The Castle Courtyard

This is the final version of the title and dedication page. I made the stone floor with plaster of Paris. I troweled it on, and as it dried I carved the stone shapes. Afterwards, I painted it with gouache. I enclosed the stone floor with real, little pebbles. The water in the fountain is Saran Wrap. It looks real, doesn’t it? The flowers are silk, but the grass and trees are real moss from my garden. The candles in the chandeliers are real. The peacocks are made from real peacock feathers. Inside, you can see the ballroom floor. The gold-leaf chairs were given to me by my neighbors, Charlotte and Ulrik Poulsen. Ulrich brought the chairs from China and generously gave them to me for my sets. They were dark wood, and I painted them gold.

The Dungeon

I mixed up dry plaster of Paris and then, using a trowel, I smoothed it onto the wall, like frosting. As it dried, I scratched lines into it with an X-Acto Blade. When it dried, I painted it with gouache, dabbing up some paint with a paper towel to give it a mottled look. I shot light down through the floorboards to get the wonderful “natural” lighting. My father and I built it with slats in the ceiling so I could use light to get that light-creeping-through-the-cracks effect. Mouse is reading scraps from the Aesop fable. This scene takes place in Fall, so I added colored leaves on the floor and steps.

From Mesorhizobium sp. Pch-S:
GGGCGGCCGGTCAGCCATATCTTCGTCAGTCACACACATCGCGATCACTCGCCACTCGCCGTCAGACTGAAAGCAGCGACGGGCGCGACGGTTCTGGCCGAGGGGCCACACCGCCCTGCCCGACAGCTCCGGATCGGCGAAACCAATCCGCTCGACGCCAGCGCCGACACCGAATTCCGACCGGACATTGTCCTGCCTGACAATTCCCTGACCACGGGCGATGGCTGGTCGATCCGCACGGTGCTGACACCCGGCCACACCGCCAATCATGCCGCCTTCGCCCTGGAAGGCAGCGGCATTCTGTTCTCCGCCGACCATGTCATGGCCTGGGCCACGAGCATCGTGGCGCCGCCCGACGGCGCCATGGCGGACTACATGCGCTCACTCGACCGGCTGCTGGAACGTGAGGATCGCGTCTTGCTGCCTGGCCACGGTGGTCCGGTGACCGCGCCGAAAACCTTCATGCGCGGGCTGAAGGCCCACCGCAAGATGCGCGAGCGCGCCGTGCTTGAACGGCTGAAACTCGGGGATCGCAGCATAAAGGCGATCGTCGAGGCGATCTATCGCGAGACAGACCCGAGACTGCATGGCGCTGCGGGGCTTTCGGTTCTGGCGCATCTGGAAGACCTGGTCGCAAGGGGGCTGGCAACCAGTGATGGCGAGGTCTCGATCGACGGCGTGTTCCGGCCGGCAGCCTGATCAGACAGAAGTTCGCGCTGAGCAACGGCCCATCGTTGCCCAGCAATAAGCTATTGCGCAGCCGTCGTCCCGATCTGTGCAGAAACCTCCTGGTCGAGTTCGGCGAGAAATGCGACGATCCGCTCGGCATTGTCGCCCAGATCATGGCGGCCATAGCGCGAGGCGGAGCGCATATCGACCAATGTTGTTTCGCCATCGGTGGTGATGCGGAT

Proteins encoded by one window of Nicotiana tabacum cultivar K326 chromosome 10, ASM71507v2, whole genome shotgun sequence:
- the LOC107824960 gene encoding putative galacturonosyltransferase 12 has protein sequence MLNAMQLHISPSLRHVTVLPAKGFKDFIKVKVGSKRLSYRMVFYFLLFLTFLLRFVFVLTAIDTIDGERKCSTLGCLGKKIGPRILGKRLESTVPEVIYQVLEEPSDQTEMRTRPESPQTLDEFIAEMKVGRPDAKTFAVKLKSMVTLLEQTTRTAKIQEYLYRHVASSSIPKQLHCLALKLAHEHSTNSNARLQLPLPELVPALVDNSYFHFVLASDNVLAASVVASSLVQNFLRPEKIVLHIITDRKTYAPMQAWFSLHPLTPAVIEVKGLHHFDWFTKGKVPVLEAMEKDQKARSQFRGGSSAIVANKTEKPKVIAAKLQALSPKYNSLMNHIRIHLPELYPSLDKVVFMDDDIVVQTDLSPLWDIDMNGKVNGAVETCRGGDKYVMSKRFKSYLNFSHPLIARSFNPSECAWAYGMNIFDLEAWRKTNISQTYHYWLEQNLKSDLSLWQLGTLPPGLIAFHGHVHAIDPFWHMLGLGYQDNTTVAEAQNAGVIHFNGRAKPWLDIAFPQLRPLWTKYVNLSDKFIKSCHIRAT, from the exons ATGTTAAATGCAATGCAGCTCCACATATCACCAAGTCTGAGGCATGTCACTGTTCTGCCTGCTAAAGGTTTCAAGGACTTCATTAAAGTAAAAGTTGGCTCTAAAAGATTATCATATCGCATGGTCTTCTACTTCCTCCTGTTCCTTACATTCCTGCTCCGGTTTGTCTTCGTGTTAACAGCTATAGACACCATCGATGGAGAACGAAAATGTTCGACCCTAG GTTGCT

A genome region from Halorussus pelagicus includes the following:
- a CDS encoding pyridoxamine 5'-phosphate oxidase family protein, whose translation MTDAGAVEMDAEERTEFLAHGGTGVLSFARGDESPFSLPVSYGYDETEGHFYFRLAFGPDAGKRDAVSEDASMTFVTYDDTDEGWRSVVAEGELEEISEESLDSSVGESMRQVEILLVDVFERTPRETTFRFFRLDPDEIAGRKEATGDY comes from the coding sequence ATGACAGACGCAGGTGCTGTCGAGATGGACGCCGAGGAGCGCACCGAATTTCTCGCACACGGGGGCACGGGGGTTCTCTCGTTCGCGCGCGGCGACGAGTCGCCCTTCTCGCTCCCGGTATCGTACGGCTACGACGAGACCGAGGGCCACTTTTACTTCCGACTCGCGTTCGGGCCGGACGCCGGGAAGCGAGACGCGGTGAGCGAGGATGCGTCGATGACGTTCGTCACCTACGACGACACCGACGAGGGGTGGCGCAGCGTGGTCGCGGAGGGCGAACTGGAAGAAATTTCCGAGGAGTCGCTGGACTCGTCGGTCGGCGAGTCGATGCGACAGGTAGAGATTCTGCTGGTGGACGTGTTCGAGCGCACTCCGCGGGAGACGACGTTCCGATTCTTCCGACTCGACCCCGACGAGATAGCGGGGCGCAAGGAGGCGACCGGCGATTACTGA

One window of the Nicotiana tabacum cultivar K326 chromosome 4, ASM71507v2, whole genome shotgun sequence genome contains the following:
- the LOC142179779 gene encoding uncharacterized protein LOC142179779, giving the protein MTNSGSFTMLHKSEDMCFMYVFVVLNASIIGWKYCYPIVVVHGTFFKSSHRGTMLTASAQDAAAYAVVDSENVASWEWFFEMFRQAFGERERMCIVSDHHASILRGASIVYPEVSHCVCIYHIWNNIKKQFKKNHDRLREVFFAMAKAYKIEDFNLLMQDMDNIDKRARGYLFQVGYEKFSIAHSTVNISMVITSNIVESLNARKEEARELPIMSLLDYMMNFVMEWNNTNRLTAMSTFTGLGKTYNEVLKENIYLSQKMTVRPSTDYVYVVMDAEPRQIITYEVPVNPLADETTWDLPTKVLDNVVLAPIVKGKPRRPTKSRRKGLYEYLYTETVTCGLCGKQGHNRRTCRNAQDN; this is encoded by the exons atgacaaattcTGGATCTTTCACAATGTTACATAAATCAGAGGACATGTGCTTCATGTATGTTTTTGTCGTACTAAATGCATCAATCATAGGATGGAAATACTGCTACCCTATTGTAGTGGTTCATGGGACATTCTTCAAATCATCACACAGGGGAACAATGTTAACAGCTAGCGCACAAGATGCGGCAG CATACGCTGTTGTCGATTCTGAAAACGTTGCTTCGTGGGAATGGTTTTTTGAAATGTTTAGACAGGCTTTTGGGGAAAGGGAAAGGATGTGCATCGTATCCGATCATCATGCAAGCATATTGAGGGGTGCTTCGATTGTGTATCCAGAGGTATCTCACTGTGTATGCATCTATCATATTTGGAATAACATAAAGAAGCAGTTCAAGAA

The pipes are from a hardware store. I painted them with a special “rusting” paint. I wanted this scene to look cold so it would provide contrast to the warm, cozy feeling of castle’s powder room. I added some snow and a couple of icicles. The water is Saran Wrap. The snow is glitter. The icicles are a clear glue. This scene takes place in the winter. Brrrrrr!

Mouse is waiting for crumbs to fall through the floor cracks. Poor Mouse! The items on his wall are real French stamps, pictures, and fruit-crate labels. The donkey on the circular paper (not shown here) is a French optical toy. If you pull the strings taut, the paper spins and you see the optical illusion of a person sitting on the donkey’s back. His table is a spool of thread.